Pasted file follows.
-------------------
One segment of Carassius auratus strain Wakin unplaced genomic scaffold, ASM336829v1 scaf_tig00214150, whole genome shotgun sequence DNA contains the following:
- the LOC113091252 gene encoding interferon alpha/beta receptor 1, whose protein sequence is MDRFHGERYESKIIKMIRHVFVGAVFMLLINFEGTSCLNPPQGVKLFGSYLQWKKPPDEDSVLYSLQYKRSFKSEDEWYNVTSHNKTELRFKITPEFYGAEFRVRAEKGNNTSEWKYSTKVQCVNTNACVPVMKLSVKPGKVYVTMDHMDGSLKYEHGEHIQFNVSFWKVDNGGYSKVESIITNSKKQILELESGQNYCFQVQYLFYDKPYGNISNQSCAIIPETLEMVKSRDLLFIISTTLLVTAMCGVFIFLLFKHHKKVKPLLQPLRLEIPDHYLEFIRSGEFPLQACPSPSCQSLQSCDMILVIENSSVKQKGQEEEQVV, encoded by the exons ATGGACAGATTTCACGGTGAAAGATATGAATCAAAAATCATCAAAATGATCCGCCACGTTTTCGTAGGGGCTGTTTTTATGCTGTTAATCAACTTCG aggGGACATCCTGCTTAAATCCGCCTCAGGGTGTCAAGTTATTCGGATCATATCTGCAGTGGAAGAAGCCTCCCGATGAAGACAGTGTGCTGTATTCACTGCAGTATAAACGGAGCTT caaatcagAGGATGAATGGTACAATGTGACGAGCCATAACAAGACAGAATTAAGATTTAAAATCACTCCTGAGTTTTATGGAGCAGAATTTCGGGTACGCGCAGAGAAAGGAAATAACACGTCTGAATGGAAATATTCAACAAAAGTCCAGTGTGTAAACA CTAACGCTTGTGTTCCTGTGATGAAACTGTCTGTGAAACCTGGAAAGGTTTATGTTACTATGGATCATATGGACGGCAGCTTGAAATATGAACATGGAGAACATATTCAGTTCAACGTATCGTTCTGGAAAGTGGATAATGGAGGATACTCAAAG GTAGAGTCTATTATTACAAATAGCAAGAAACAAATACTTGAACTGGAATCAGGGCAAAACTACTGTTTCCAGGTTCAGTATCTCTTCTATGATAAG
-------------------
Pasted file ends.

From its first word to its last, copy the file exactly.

One segment of Carassius auratus strain Wakin unplaced genomic scaffold, ASM336829v1 scaf_tig00214150, whole genome shotgun sequence DNA contains the following:
- the LOC113091252 gene encoding interferon alpha/beta receptor 1, whose protein sequence is MDRFHGERYESKIIKMIRHVFVGAVFMLLINFEGTSCLNPPQGVKLFGSYLQWKKPPDEDSVLYSLQYKRSFKSEDEWYNVTSHNKTELRFKITPEFYGAEFRVRAEKGNNTSEWKYSTKVQCVNTNACVPVMKLSVKPGKVYVTMDHMDGSLKYEHGEHIQFNVSFWKVDNGGYSKVESIITNSKKQILELESGQNYCFQVQYLFYDKPYGNISNQSCAIIPETLEMVKSRDLLFIISTTLLVTAMCGVFIFLLFKHHKKVKPLLQPLRLEIPDHYLEFIRSGEFPLQACPSPSCQSLQSCDMILVIENSSVKQKGQEEEQVV, encoded by the exons ATGGACAGATTTCACGGTGAAAGATATGAATCAAAAATCATCAAAATGATCCGCCACGTTTTCGTAGGGGCTGTTTTTATGCTGTTAATCAACTTCG aggGGACATCCTGCTTAAATCCGCCTCAGGGTGTCAAGTTATTCGGATCATATCTGCAGTGGAAGAAGCCTCCCGATGAAGACAGTGTGCTGTATTCACTGCAGTATAAACGGAGCTT caaatcagAGGATGAATGGTACAATGTGACGAGCCATAACAAGACAGAATTAAGATTTAAAATCACTCCTGAGTTTTATGGAGCAGAATTTCGGGTACGCGCAGAGAAAGGAAATAACACGTCTGAATGGAAATATTCAACAAAAGTCCAGTGTGTAAACA CTAACGCTTGTGTTCCTGTGATGAAACTGTCTGTGAAACCTGGAAAGGTTTATGTTACTATGGATCATATGGACGGCAGCTTGAAATATGAACATGGAGAACATATTCAGTTCAACGTATCGTTCTGGAAAGTGGATAATGGAGGATACTCAAAG GTAGAGTCTATTATTACAAATAGCAAGAAACAAATACTTGAACTGGAATCAGGGCAAAACTACTGTTTCCAGGTTCAGTATCTCTTCTATGATAAG